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‘Jordan to conduct rainmaking experiment in 2016’

By Mohammad Ghazal - Nov 29,2015 - Last updated at Nov 29,2015

AMMAN — Jordan is scheduled to conduct an experiment in cooperation with Thai experts to make artificial rain in the vicinity of King Talal Dam in early 2016 as part of efforts to increase precipitation in the Kingdom, according to Mohammad Samawi, director general of the Jordan Meteorological Department (JMD).

The experiment will be conducted in partnership with the Royal Jordanian Air Force.

The JMD has already floated tenders to purchase the necessary chemicals for the rainmaking experiment, Samawi told The Jordan Times on Sunday, noting that it has allocated the necessary funds to purchase the required equipment.

Jordan, one of the world’s water-poorest countries, will benefit from Thai technology in rainmaking to boost the dam’s storage levels and increase water channelled to crops in the Jordan Valley, he said.

“Thailand has a long and solid experience in rainmaking and there is top official support from the country to the project in the Kingdom,” Samawi added.

Jordan tried making artificial rain on its own between 1989 and 1995, but the experiment failed as the airplane and equipment used for this purpose stopped functioning and the project faced several challenges.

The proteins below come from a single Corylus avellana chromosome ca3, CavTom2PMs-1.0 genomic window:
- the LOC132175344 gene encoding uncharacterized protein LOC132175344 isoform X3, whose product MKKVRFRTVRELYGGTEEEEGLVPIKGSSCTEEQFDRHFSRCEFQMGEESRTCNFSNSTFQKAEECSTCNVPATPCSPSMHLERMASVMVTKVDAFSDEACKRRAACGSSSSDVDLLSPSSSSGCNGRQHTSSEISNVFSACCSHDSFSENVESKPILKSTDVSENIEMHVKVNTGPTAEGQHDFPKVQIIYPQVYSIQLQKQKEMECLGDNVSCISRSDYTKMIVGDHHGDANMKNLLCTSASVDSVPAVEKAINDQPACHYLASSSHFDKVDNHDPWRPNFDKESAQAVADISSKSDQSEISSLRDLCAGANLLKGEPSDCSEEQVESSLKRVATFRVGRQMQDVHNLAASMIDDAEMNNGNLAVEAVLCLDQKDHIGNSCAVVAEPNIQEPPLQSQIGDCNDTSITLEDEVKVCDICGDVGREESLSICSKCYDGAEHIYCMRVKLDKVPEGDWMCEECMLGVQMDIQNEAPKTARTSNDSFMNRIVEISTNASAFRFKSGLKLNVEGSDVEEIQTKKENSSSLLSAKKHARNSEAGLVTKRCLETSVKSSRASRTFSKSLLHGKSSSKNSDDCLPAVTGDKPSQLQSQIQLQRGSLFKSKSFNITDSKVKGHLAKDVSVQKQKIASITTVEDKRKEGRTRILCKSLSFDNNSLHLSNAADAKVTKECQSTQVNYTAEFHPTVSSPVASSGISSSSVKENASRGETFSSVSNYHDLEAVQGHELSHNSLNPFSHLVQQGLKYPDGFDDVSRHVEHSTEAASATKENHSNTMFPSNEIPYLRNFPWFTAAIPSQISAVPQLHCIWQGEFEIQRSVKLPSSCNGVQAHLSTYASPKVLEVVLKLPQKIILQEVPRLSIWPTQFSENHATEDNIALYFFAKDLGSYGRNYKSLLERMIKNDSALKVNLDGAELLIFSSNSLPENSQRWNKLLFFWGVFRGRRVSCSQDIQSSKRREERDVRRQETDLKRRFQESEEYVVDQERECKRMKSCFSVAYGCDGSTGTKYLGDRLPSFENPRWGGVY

The Thai technology was developed in 1969 by King Bhumibol Adulyadej of Thailand who holds an international patent on the rainmaking method, which involves introducing certain chemicals in cloudy areas to “seed” the clouds with increased moisture that would eventually result in precipitation.

In 2009, Jordan received permission from Thailand to use the technique. 

According to official figures, 91 per cent of the Kingdom’s total area of 97,000 square kilometres is arid land with an annual average rainfall of 50-200 millimetres (mm), while 2.9 per cent is categorised as semi-arid with an annual average rainfall of 400-580mm.

Water per capita in the Kingdom is 88 per cent below the international water poverty line of 1,000 cubic metres annually, according to the Ministry of Water and Irrigation.

 

The available water resources in Jordan offer 800-900 million cubic metres of water annually, according to the Water Ministry, which says that this amount caters to the needs of only 3 million people. 

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